Among the group are Don’s two children: Tammy (Imogen Poots: V for Vendetta 2005, Need for Speed 2014), and Andy (Mackintosh Muggleton: debut), both of whom were lucky enough to have been away at school in another country during the breakout of the rage-virus. They are also unaware of what really happened to their mother, for Don has told them an untruth about how she died. Furthermore, with kids being kids, Tammy and Andy sneak away from District One to visit their family’s old home just a few blocks away; only, instead of collecting old photos and memorabilia, they find Alice (aka Mommy), alive, but not all that well.

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Without rehashing the entire plot, 28 Weeks Later is a fine example of how a sequel can outshine its original by complementing a story that has already been told. The idea of centering around a family whose turmoil unwittingly re-introduces the virus to an already-ravaged country was a brilliant decision by Fresnadillo. It opens strongly, settles down a wee bit here and there, and then lets loose a fury of chaos and complete frenzy. The movie creates a lot of tension, delivers many scares, and knocks at the walls of a beating heart begging sympathy for its characters.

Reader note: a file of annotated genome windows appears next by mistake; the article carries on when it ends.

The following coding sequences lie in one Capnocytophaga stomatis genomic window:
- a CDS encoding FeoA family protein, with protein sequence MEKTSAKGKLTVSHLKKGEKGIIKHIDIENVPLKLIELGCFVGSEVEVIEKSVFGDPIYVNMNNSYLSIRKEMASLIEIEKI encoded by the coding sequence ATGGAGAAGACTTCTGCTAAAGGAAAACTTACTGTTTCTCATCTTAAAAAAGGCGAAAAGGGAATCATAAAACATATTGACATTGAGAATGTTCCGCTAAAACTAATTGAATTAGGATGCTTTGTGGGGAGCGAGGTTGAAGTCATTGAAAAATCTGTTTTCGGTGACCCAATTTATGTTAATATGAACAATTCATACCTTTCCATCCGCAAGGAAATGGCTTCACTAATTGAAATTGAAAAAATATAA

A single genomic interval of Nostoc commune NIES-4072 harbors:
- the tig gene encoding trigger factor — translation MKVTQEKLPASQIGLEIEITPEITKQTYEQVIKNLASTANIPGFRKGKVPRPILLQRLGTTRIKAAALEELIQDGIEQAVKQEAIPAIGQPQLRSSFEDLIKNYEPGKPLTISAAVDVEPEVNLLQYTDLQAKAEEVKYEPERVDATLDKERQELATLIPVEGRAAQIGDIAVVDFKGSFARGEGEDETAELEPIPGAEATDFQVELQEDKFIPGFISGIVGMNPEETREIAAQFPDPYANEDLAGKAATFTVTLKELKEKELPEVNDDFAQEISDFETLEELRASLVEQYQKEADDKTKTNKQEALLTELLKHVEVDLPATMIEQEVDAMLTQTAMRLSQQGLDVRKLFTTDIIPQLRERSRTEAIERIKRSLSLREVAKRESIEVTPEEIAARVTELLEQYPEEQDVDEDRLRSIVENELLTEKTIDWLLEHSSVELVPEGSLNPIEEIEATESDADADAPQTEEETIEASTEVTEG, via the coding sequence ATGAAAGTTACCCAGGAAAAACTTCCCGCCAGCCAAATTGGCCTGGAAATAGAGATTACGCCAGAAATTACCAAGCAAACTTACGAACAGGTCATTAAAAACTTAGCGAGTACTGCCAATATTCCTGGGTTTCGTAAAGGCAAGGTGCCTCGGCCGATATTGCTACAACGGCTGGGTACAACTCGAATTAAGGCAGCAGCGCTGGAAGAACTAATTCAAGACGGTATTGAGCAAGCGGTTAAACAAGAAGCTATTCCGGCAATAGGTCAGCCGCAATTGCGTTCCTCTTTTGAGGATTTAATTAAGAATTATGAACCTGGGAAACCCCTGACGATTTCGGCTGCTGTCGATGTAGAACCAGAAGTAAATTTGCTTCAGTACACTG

Yes, there are thousands upon thousands of zombie films out there about how the dead rise from their graves with an utter appetite for feeding on human flesh. No matter what alleged “fresh spin” had been spun upon certain films of this trope, all it ever really did was beat the zombie genre even more into a flattened patty of beef, leaving nothing to satisfy even the hungriest of the undead. The idea of rotting, decomposed, rigor-mortised, undead bodies running around as if they had been exercising their limp, rotting limbs by running laps beforehand, will always be the silliest, most absurd thing to have ever happened to the zombie genre.